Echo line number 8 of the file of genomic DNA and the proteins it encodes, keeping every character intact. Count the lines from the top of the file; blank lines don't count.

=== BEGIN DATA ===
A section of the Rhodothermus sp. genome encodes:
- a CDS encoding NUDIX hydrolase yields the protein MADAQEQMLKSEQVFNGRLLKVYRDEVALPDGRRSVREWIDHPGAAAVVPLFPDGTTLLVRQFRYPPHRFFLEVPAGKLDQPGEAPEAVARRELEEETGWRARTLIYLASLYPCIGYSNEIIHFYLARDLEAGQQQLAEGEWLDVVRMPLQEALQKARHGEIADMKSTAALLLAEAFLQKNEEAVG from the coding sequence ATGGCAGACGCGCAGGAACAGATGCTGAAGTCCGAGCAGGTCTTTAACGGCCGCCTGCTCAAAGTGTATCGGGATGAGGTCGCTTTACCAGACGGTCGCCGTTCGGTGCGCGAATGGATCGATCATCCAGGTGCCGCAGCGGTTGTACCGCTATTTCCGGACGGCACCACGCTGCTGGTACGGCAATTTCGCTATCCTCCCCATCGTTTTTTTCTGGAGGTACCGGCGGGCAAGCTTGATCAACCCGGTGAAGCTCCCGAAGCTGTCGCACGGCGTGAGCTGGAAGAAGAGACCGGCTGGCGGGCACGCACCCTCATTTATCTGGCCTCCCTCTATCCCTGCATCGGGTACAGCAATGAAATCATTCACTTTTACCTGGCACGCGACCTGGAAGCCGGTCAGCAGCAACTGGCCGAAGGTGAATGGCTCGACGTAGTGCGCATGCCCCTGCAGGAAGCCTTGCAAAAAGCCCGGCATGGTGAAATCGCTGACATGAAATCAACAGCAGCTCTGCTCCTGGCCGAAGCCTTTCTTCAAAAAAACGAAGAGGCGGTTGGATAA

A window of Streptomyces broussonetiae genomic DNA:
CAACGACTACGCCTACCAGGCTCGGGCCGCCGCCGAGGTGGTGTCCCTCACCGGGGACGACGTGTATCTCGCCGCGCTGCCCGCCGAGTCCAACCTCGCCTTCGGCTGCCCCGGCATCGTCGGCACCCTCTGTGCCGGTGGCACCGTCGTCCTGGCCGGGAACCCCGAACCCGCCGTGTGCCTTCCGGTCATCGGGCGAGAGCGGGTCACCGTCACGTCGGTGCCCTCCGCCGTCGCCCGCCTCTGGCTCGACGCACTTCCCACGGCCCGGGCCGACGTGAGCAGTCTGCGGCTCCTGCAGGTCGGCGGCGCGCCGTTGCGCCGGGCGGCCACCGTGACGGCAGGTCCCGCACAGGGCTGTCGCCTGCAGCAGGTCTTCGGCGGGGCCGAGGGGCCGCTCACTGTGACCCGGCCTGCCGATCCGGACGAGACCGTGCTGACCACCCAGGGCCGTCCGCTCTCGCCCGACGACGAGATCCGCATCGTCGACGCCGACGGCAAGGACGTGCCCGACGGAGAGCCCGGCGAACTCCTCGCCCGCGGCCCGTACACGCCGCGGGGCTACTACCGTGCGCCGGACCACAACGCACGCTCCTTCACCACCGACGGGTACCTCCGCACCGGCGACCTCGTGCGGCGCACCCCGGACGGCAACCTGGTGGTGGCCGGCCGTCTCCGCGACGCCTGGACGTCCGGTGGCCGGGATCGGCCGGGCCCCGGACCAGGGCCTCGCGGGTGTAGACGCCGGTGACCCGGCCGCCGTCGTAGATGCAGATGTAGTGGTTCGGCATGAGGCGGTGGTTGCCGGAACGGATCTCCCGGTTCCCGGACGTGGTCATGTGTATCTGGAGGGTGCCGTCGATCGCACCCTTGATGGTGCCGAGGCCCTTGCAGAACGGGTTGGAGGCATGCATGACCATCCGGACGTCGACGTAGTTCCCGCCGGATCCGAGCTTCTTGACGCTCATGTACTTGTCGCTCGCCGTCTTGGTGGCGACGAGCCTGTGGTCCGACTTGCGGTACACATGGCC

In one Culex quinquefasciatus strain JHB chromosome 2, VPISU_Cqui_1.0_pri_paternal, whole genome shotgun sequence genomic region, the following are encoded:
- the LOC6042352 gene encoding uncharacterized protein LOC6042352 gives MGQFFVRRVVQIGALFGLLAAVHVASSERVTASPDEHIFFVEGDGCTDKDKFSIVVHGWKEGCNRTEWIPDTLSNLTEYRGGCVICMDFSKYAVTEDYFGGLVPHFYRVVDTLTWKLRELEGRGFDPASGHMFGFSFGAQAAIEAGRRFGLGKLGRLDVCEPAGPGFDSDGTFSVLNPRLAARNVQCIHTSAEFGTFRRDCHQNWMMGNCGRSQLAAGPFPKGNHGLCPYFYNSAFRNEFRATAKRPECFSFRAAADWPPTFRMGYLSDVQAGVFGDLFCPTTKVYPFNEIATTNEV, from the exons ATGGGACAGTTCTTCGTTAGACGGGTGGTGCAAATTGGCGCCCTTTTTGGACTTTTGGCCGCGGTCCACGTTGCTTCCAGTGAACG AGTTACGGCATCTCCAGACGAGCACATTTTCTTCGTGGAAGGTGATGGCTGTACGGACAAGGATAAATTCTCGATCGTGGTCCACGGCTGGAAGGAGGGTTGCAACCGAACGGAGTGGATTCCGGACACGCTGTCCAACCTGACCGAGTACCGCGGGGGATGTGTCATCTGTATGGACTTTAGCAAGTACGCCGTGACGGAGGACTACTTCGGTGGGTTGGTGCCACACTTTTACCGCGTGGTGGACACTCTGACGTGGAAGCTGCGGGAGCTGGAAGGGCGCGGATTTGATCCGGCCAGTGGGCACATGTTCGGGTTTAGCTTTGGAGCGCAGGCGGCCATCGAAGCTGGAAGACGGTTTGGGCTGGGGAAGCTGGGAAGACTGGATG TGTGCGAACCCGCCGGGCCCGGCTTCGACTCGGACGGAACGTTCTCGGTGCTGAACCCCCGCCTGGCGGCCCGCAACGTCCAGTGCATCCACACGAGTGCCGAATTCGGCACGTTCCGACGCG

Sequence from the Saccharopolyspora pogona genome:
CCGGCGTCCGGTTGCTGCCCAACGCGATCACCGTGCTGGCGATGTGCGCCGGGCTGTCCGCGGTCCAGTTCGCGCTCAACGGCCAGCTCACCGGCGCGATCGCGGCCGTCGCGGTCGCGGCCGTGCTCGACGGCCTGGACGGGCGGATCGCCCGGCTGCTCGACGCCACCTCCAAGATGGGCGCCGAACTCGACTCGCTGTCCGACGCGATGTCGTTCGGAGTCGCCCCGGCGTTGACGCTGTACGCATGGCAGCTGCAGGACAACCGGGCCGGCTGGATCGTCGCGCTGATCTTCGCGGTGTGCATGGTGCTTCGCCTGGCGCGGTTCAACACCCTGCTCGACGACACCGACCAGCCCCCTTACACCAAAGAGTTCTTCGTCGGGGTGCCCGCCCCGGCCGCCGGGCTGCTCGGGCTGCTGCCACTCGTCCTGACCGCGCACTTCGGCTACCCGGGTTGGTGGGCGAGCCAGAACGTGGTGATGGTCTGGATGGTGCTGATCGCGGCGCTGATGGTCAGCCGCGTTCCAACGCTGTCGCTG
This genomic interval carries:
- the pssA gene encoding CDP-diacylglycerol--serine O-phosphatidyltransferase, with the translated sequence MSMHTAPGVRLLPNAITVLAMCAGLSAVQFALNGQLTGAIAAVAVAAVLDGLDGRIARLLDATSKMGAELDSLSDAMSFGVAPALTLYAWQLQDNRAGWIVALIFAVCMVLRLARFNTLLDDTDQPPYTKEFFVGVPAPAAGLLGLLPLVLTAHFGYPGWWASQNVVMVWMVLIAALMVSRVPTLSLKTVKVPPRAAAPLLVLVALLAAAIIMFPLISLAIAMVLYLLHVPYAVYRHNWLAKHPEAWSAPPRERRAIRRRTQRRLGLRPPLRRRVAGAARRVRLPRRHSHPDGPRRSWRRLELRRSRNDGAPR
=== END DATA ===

CCGGCGTCCGGTTGCTGCCCAACGCGATCACCGTGCTGGCGATGTGCGCCGGGCTGTCCGCGGTCCAGTTCGCGCTCAACGGCCAGCTCACCGGCGCGATCGCGGCCGTCGCGGTCGCGGCCGTGCTCGACGGCCTGGACGGGCGGATCGCCCGGCTGCTCGACGCCACCTCCAAGATGGGCGCCGAACTCGACTCGCTGTCCGACGCGATGTCGTTCGGAGTCGCCCCGGCGTTGACGCTGTACGCATGGCAGCTGCAGGACAACCGGGCCGGCTGGATCGTCGCGCTGATCTTCGCGGTGTGCATGGTGCTTCGCCTGGCGCGGTTCAACACCCTGCTCGACGACACCGACCAGCCCCCTTACACCAAAGAGTTCTTCGTCGGGGTGCCCGCCCCGGCCGCCGGGCTGCTCGGGCTGCTGCCACTCGTCCTGACCGCGCACTTCGGCTACCCGGGTTGGTGGGCGAGCCAGAACGTGGTGATGGTCTGGATGGTGCTGATCGCGGCGCTGATGGTCAGCCGCGTTCCAACGCTGTCGCTG